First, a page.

On Balloon Boy, Billy Wilder, and Where The Wild Things Are

By
Photo: Courtesy of Warner Bros.

At first, it seemed like the weirdest sort of synchronicity: After a long back-lot battle, Spike Jonze's disturbing Where the Wild Things Are was premiering — and a real wild thing was sailing off for what seemed like "in and out of weeks" on every cable-news network. This wild creature's name? Falcon. Either by foolish bravery or accident, he'd embarked on a terrifying, magical journey.

Eggers and Jonze had swapped out the disappearing bedroom wall of Sendak's story to make Max's journey more realistic and "dangerous," and, well, nothing was more dangerous than this. Like Max, this flying Falcon even had a public record of wild-thing misbehavior on reality TV's Wife Swap. Then Falcon vomited on TV — twice — after saying he'd done it all "for the show." Now it seems more like father Richard Heene is the monster — and the whole story sounds less and less like a real-life Where the Wild Things Are, and more like Billy Wilder's coal-black media satire Ace in the Hole.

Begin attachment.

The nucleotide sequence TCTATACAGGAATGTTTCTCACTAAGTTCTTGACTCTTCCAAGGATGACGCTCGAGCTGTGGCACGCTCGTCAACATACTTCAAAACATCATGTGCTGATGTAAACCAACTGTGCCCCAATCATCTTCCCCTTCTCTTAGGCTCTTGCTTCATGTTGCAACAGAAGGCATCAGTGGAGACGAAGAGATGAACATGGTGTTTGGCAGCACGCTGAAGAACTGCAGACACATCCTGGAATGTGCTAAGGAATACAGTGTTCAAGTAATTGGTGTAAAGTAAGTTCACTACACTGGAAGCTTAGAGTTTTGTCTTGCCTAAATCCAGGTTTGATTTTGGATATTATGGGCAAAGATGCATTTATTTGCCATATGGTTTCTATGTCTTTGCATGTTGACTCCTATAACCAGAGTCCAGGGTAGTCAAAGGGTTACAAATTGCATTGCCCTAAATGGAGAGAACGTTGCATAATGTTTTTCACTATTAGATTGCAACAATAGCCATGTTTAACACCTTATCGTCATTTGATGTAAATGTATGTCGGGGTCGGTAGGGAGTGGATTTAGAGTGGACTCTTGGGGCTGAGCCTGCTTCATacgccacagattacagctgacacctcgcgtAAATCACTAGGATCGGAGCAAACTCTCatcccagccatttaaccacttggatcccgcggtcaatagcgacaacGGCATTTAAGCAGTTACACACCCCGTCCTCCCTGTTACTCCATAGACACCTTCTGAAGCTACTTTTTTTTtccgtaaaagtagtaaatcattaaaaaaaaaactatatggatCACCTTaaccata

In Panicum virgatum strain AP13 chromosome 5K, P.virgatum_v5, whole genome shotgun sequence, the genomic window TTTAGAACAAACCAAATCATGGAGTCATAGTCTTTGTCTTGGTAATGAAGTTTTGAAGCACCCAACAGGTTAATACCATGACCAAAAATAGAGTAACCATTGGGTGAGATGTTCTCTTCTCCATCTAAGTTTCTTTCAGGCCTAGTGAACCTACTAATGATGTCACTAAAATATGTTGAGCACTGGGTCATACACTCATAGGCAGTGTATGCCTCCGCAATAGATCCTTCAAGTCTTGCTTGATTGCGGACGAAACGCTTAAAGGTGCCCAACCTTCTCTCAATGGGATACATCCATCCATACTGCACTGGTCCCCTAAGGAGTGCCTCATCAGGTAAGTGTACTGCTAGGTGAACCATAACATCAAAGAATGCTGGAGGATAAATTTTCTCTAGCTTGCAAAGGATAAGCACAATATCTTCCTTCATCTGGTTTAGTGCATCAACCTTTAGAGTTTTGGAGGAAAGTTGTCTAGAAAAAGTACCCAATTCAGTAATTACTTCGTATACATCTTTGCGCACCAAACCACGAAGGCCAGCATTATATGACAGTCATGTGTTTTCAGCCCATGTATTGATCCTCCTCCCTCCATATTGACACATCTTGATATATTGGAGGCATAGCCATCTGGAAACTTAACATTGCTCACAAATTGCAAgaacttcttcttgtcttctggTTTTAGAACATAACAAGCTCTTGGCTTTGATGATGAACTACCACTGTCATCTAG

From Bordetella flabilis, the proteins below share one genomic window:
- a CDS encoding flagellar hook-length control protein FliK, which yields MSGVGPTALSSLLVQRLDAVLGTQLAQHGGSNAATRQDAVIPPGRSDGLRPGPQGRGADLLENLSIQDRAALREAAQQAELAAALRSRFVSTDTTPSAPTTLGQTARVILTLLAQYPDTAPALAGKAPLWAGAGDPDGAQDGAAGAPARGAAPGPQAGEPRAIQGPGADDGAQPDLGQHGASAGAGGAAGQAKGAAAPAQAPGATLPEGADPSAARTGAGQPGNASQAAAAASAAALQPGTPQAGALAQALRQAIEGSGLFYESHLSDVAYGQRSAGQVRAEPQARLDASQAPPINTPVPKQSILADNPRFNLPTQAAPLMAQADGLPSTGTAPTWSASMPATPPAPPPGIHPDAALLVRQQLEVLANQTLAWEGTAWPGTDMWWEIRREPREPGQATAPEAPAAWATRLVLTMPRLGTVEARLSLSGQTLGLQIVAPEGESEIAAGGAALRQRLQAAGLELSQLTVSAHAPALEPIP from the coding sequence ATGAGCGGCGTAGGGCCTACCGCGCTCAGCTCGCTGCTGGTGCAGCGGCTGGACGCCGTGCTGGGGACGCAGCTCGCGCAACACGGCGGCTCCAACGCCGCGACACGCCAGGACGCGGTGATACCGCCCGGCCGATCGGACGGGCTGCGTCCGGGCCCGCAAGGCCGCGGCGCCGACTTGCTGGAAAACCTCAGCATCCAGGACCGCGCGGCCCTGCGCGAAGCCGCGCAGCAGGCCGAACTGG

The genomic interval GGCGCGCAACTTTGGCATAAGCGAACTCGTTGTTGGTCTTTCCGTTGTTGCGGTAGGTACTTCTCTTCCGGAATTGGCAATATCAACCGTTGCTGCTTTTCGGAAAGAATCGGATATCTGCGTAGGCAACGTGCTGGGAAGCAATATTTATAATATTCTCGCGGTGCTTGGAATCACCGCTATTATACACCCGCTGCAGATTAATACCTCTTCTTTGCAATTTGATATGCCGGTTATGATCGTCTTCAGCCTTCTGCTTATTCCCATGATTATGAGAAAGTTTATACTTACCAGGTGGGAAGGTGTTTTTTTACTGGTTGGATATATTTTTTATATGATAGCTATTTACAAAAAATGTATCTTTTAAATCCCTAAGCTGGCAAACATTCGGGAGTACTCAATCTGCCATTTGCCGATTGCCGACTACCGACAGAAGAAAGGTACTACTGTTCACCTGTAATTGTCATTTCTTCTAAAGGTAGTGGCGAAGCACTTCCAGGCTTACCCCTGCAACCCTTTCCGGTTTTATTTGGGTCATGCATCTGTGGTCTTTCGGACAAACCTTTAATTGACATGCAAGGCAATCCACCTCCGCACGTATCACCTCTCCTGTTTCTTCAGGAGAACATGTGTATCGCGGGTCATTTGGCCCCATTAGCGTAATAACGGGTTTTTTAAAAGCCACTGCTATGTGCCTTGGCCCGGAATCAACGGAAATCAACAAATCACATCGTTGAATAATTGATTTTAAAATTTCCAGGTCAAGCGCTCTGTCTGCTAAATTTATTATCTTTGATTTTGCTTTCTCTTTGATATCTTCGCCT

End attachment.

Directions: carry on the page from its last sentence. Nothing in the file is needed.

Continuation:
In the film, Kirk Douglas plays the ferociously misanthropic, alcoholic Chuck Tatum, a sulfurous newsman who knows that "bad news sells best." When the cynic hears a mineshaft has collapsed and that some poor guy is stuck, he treats him like buried treasure. Instead of helping the poor guy out, Tatum contrives to keep him down in the hole for six days, while he spins the story into a full-blown media circus and tries to land a promotion. But Tatum isn't alone. The bigger the story gets, the harder it is to debunk. Once so many people are complicit (an election-year sheriff, a wife, all those hungry journalists), everyone becomes invested in keeping this story alive, even if the guy dies. "I can do big news, small news, and if there's no news," says Tatum, "I'll go out and bite a dog." Only, in our new 24-hour, reality-TV-and-Twitter-addled news cycle, we all need so many more men to bite so many more dogs. So maybe there are hungry monsters at work here. To paraphrase the Wild Things movie, we love these little Heenes (and Gosselins, and so on) so much, we could just eat them all up.